Inside Richard's Hughes' incredible cookbook collection

Richard Hughes from the Assembly House cooks from the Mary Berry cook book from the 1980's .

Richard Hughes from The Assembly House with one of the stranger books from his cookery book collection - Credit: Nick Butcher

The Great Cook Book Challenge on Channel 4 sees chef Jamie Oliver try to find a worthy winner who can pen a brilliant cookery book to whet the nation’s appetite.

Airing on Mondays at 8pm, the show will be judged by the undisputed King of Cook Books, Jamie Oliver, a man with 25 tomes and 15 million sales to his name: he knows his onions, and what to put them in.

It’s a daunting task for competitors to come up with something new: with 5,000 cookery books published last year alone, the chances of coming up with something remotely original is nigh on impossible.

Chef Richard Hughes reading one of Delia Smith's classic cooking books

Chef Richard Hughes reading one of Delia Smith's classic cooking books - Credit: Rob Howarth for The Richard Hughes Cookery School

Over almost 45 years as a chef, I have amassed a vast collection of thousands of cookery books which include a huge range of classic books and numerous tomes about practically every style of cooking and every imaginable ingredient.

Julia Child, Paul Bocuse, Elizabeth David, Marco Pierre White, Thomas Keller, Escoffier, Larousse, Fergus Henderson, Claudia Roden, Raymond Blanc, Jane Grigson, Gordon Ramsay, Alain Ducasse, Marcella Hazan, Robert Carrier – they're all on the shelves.

But alongside the classics are the obscure: Barbara Cartland's The Romance of Food (has any other cookery book involved a recipe where you need to soak wishbones in bleach?), Winning Ways with Cheese or The Pyromaniac's Cookbook.

I have to admit most of my books are garnered from second hand book shops, and like most collectors, the hunt for that rare find becomes something of an obsession. 

Richard Hughes playing 'how much is my cookery book on sale for?' at Blickling Hall book shop

Richard Hughes playing 'how much is my cookery book on sale for?' at Blickling Hall book shop - Credit: Richard Hughes

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On which note, our favourite game is to try and find my first book, Hughes Cooking, which was published in 2004, in the charity shop bargain bin – the best price we’ve found it for is 25p, but we consider it a bargain if we find it for under £1. Do join in.

It was the cookery book, rather than the physical act of cooking, that first grabbed my attention when I was young.

The kitchen was very much my Mum’s domain, not that there was ever much argument:  my Dad, my two brothers and I were willing subjects.

I loved looking at the food she created – the Eccles cakes filled with plump fruit, the coconut Madeleines with their dusting of desiccated coconut, the cakes, the sausage rolls…it’s not hard to see where my love for The Assembly House’s afternoon tea stems from.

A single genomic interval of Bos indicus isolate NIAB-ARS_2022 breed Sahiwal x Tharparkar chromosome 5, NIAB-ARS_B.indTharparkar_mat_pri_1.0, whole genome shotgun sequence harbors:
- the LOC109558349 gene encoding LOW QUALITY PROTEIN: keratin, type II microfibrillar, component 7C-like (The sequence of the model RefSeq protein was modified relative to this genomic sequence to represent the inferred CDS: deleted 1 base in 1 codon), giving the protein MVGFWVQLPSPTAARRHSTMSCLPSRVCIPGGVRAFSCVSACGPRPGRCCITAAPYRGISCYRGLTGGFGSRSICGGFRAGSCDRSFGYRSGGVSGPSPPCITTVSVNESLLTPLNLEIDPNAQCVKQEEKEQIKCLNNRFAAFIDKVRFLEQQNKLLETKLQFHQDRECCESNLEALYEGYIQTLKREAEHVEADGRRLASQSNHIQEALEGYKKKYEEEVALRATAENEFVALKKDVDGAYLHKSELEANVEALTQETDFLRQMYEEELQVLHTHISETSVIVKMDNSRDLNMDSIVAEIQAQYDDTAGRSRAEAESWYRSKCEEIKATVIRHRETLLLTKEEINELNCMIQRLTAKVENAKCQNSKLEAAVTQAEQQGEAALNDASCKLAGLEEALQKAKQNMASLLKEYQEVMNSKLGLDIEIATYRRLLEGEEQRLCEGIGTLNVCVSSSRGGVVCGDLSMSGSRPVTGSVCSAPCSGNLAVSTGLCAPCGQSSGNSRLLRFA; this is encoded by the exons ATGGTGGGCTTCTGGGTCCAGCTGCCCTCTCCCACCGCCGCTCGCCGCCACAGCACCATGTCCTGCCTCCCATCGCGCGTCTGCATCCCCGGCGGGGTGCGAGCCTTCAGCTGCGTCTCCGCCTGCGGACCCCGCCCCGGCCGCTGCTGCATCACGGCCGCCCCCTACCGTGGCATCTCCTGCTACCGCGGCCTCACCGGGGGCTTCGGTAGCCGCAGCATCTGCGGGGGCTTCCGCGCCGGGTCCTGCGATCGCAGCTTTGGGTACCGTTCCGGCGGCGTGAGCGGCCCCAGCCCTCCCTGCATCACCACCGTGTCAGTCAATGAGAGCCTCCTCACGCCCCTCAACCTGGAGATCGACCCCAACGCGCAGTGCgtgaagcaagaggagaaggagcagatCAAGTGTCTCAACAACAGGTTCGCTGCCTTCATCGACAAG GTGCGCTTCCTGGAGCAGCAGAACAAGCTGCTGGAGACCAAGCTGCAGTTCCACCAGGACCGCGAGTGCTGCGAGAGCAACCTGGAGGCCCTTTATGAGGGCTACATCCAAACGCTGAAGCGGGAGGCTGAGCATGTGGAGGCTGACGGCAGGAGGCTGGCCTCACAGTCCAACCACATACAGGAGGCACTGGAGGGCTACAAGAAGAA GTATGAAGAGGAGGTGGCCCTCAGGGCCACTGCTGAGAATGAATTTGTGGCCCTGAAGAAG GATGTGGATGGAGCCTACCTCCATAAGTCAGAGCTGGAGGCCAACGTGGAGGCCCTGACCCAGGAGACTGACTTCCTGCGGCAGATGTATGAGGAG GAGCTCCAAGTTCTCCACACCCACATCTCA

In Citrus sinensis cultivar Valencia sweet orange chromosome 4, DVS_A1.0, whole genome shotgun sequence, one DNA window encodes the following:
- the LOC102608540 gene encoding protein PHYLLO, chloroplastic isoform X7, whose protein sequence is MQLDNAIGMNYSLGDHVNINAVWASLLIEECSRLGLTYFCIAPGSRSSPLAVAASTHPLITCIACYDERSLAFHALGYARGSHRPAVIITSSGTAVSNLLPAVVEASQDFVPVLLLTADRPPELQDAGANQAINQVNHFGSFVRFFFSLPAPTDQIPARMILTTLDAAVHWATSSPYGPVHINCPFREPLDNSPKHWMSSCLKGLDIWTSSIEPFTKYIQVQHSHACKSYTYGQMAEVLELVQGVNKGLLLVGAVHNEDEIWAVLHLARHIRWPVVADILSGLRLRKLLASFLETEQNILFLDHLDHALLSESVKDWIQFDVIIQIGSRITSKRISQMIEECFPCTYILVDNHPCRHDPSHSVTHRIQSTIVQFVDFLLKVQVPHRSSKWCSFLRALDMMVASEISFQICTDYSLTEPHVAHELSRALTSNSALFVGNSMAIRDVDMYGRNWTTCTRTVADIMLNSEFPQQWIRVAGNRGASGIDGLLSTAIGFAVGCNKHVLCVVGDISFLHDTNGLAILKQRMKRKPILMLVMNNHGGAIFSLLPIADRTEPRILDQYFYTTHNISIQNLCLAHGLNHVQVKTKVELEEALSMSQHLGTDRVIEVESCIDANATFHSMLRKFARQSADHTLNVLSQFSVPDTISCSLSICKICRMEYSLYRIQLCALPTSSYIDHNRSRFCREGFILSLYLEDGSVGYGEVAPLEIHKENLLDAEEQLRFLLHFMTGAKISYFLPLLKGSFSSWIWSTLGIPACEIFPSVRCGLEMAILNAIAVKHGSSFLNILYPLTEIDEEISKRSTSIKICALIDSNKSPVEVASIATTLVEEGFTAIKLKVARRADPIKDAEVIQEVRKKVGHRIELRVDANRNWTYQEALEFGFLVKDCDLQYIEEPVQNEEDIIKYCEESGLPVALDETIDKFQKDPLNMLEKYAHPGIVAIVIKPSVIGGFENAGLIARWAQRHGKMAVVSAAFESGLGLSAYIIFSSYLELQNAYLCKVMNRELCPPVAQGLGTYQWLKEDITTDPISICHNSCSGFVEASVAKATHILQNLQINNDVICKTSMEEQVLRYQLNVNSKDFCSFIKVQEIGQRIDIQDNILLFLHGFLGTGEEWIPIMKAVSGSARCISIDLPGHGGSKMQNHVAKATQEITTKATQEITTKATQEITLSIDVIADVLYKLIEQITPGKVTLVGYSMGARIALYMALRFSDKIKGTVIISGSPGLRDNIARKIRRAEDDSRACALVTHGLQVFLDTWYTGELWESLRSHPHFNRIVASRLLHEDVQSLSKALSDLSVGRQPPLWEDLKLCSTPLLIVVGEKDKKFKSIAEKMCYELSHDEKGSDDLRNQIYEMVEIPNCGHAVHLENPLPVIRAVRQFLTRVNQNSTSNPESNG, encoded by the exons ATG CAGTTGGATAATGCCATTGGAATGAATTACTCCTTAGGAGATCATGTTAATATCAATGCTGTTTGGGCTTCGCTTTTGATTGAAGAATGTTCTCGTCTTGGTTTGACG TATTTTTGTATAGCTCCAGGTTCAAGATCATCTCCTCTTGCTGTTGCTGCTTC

But where did my Mum, whose passion was baking, find HER inspiration? From the same cookbooks that I pored over at home and which I still collect today.

The Be-Ro Book, first published in 1923 and now on its 41st edition, was literally the Bible in our kitchen, treated with reverence and respect.

Covered in all manner of food-related debris and scribbled notes, it was a vital cog in our day-to-day life. The excitement when it was upgraded from black and white to the coloured edition was palpable: the Harlequin Tart, a family favourite, came to life.

It was the most exotic thing I’d ever seen, a jam tart, divided into four with each quarter alternately filled with raspberry, apricot and blackcurrant jams and lemon curd to complete the masterpiece.

Mark Mitson, our Swiss-trained pâtissier at work has thus far resisted the call to add the Harlequin Tart to our menu, even when I beg.

A few of the cookery books from chef Richard Hughes' collection

A few of the cookery books from chef Richard Hughes' collection - Credit: Richard Hughes

Over 40 million copies of that little book have found their way into households across the globe, so I think it can justifiably lay claim to being the most influential cookery book of all time.

In 1875, Thomas Bell had a wholesale grocery and tea company in the North of England with top-selling brands that included Bell’s Royal Baking Powder and – something of a novelty at the time – self-raising flour.

After the death of Edward VII, it became illegal to use the Royal name, so Bell took the first letters from each of the two words of the brand name to create ‘Be-Ro’.

In a bid to make self-raising flour more popular, the company staged exhibitions in the early 1920s where freshly-baked scones, pastries and cakes were sold for a shilling to visitors.